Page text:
Yuxuan Chen, Kevin Chi, Laura Carstensen
2022 Innovation in aging  
Social interaction is central to emotional well-being. However, less is known about how the surroundings of social interactions are associated with emotional well-being and whether they differ by age. The present study examined age differences in the predication of emotional well-being as a function of two aspects of social interactions: (1) the extent to which individuals would rather be interacting with someone else and (2) the degree of closeness to the interactant(s). A sample of 190
more » ... aged 18 to 94 years, participated in an experience sampling study where they reported emotional experience and aspects of the social interaction at five randomly selected times each day across a one-week period for a total of 35 randomly selected occasions. Across age groups, the greater the extent to which people would rather be interacting with someone else was associated with higher levels of negative emotion and lower levels of positive emotion. However, these associations were more pronounced for younger adults, who compared to older adults, experienced greater increases in negative emotions and greater decreases in positive emotion in these contexts. Furthermore, younger but not older adults experienced lower levels of negative emotion when interacting with someone they knew well. Results highlight the important role that age plays in the link between daily social interactions and emotional well-being. Age differences in social interactions, emotional resilience, and situation selection will be discussed.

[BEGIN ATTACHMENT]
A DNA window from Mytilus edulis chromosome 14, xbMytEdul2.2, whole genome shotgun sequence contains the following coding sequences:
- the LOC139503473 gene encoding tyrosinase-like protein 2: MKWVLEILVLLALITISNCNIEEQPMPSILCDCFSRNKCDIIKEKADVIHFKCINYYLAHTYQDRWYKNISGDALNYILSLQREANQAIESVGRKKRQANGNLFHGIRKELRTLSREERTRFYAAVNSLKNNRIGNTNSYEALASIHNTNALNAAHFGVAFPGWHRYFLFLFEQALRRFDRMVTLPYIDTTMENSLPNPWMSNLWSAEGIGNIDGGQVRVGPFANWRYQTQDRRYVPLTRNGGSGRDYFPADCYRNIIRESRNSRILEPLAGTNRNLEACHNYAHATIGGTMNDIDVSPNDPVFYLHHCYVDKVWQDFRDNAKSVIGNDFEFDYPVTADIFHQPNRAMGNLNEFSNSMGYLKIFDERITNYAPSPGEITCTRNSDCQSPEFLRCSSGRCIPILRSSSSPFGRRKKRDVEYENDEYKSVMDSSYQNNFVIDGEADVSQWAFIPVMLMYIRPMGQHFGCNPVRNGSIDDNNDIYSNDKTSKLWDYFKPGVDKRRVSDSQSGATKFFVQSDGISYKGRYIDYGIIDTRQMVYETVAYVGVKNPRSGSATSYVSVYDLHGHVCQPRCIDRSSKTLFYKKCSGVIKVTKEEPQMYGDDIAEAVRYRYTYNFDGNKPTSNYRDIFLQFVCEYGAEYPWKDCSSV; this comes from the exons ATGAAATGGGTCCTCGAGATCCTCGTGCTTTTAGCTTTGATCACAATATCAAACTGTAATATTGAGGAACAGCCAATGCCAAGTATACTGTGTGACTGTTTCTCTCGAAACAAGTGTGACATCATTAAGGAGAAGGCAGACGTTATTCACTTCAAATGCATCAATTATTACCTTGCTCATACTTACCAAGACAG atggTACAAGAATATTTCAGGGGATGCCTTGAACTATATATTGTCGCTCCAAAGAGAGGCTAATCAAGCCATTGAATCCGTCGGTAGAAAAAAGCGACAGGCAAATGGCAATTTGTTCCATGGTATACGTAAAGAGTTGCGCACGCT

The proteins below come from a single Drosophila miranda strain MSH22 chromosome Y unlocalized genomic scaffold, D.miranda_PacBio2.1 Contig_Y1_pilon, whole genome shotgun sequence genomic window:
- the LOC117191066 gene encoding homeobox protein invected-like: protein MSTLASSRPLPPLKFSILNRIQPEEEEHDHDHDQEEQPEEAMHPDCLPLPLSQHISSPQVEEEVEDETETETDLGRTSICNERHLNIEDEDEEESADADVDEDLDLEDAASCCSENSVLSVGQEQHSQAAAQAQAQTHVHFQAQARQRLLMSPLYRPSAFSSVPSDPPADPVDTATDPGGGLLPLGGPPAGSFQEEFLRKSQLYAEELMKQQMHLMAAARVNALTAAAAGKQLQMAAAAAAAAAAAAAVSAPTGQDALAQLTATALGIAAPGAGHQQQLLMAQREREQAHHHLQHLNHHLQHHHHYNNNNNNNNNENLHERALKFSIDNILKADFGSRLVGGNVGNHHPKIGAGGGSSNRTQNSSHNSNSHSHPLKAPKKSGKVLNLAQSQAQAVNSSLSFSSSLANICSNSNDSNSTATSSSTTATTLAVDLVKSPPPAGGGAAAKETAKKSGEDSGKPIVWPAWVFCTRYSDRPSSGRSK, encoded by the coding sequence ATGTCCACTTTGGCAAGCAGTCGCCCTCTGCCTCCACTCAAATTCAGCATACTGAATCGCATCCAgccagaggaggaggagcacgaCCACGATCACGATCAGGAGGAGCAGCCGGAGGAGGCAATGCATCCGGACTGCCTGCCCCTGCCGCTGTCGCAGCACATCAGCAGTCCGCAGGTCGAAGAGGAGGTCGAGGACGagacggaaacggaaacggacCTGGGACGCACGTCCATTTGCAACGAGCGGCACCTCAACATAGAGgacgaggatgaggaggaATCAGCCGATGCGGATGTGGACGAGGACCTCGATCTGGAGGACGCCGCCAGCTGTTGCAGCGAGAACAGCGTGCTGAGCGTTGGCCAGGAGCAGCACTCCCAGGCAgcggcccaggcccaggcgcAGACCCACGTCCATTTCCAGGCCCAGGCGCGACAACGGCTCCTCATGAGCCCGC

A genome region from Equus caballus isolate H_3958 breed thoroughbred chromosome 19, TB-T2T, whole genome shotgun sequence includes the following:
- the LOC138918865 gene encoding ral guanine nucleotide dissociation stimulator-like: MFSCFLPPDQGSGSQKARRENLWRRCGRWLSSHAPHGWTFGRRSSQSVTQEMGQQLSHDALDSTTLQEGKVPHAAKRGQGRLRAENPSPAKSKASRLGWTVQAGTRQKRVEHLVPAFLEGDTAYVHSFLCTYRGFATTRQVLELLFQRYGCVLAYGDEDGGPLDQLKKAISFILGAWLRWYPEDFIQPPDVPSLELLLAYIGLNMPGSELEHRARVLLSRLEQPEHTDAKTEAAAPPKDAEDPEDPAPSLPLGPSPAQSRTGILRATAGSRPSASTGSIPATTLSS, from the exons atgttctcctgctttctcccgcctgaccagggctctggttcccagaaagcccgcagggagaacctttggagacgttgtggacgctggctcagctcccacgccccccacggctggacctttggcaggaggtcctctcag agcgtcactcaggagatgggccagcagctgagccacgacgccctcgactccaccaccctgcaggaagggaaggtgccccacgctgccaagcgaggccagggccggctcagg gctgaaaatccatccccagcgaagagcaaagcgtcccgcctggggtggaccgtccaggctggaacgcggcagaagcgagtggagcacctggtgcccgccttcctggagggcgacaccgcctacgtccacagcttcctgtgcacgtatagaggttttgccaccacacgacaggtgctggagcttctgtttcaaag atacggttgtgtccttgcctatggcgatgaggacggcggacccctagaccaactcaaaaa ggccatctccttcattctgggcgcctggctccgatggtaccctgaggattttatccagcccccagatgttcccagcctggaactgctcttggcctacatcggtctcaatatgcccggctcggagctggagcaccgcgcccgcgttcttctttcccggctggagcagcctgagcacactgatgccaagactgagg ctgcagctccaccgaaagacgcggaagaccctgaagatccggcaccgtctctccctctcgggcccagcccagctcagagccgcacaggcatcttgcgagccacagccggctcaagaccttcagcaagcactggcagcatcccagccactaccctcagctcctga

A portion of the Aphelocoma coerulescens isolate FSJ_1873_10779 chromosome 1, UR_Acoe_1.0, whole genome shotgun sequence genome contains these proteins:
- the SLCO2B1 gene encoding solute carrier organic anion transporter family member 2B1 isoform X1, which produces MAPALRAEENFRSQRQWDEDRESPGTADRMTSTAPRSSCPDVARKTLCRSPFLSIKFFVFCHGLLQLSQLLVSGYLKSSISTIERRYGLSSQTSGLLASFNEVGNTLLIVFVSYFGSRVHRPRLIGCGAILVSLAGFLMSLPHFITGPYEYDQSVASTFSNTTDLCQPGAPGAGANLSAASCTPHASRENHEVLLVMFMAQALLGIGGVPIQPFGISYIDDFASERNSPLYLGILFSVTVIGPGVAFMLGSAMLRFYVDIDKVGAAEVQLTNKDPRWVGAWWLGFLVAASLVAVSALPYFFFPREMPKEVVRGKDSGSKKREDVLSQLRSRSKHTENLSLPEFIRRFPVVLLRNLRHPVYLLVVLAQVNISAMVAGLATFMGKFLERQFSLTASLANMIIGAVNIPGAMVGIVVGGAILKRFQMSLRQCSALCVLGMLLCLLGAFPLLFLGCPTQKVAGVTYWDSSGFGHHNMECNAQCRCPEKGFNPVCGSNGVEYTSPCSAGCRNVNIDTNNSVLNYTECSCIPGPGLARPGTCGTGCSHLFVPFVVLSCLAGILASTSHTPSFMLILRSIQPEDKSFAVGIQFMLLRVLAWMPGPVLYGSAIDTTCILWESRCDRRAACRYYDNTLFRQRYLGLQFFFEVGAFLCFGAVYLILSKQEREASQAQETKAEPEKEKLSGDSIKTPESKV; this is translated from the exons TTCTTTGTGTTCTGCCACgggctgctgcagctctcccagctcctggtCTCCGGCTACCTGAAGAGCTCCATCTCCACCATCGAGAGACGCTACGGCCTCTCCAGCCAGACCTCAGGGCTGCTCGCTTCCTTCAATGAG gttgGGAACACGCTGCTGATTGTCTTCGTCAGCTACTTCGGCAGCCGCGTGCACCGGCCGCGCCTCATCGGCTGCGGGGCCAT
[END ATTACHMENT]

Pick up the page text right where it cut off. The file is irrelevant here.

doi:10.1093/geroni/igac059.2897 fatcat:4b6cq66mmvf4xik5lnawkuiaci